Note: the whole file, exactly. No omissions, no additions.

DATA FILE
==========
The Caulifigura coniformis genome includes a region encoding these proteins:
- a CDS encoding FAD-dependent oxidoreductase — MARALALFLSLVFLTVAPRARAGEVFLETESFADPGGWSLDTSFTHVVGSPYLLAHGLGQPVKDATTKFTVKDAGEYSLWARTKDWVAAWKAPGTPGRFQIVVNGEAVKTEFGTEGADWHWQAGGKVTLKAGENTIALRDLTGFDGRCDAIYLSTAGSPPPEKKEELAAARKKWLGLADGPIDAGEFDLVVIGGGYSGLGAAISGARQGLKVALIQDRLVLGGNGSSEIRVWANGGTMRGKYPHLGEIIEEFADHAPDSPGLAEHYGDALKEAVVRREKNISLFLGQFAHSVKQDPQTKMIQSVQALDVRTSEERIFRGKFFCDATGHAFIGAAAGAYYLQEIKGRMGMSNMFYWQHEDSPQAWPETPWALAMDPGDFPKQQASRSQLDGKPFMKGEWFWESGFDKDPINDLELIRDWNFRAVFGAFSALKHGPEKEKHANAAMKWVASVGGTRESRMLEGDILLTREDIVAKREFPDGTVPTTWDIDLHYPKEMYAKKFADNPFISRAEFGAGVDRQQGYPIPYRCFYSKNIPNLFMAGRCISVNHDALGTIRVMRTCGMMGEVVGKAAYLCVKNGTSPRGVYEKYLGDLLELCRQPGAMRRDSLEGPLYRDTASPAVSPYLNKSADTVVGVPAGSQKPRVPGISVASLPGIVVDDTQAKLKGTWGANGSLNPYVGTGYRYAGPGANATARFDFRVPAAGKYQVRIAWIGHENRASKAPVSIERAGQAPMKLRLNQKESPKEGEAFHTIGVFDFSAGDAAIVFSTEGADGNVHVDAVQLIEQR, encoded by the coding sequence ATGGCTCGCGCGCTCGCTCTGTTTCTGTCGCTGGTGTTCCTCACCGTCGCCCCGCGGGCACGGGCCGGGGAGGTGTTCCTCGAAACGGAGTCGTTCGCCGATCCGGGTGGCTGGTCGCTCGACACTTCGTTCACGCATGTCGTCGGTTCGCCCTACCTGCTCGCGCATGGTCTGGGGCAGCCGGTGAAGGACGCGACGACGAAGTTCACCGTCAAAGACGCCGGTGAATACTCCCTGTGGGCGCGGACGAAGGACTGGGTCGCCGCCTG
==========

The Caulifigura coniformis genome includes a region encoding these proteins:
- a CDS encoding FAD-dependent oxidoreductase — MARALALFLSLVFLTVAPRARAGEVFLETESFADPGGWSLDTSFTHVVGSPYLLAHGLGQPVKDATTKFTVKDAGEYSLWARTKDWVAAWKAPGTPGRFQIVVNGEAVKTEFGTEGADWHWQAGGKVTLKAGENTIALRDLTGFDGRCDAIYLSTAGSPPPEKKEELAAARKKWLGLADGPIDAGEFDLVVIGGGYSGLGAAISGARQGLKVALIQDRLVLGGNGSSEIRVWANGGTMRGKYPHLGEIIEEFADHAPDSPGLAEHYGDALKEAVVRREKNISLFLGQFAHSVKQDPQTKMIQSVQALDVRTSEERIFRGKFFCDATGHAFIGAAAGAYYLQEIKGRMGMSNMFYWQHEDSPQAWPETPWALAMDPGDFPKQQASRSQLDGKPFMKGEWFWESGFDKDPINDLELIRDWNFRAVFGAFSALKHGPEKEKHANAAMKWVASVGGTRESRMLEGDILLTREDIVAKREFPDGTVPTTWDIDLHYPKEMYAKKFADNPFISRAEFGAGVDRQQGYPIPYRCFYSKNIPNLFMAGRCISVNHDALGTIRVMRTCGMMGEVVGKAAYLCVKNGTSPRGVYEKYLGDLLELCRQPGAMRRDSLEGPLYRDTASPAVSPYLNKSADTVVGVPAGSQKPRVPGISVASLPGIVVDDTQAKLKGTWGANGSLNPYVGTGYRYAGPGANATARFDFRVPAAGKYQVRIAWIGHENRASKAPVSIERAGQAPMKLRLNQKESPKEGEAFHTIGVFDFSAGDAAIVFSTEGADGNVHVDAVQLIEQR, encoded by the coding sequence ATGGCTCGCGCGCTCGCTCTGTTTCTGTCGCTGGTGTTCCTCACCGTCGCCCCGCGGGCACGGGCCGGGGAGGTGTTCCTCGAAACGGAGTCGTTCGCCGATCCGGGTGGCTGGTCGCTCGACACTTCGTTCACGCATGTCGTCGGTTCGCCCTACCTGCTCGCGCATGGTCTGGGGCAGCCGGTGAAGGACGCGACGACGAAGTTCACCGTCAAAGACGCCGGTGAATACTCCCTGTGGGCGCGGACGAAGGACTGGGTCGCCGCCTG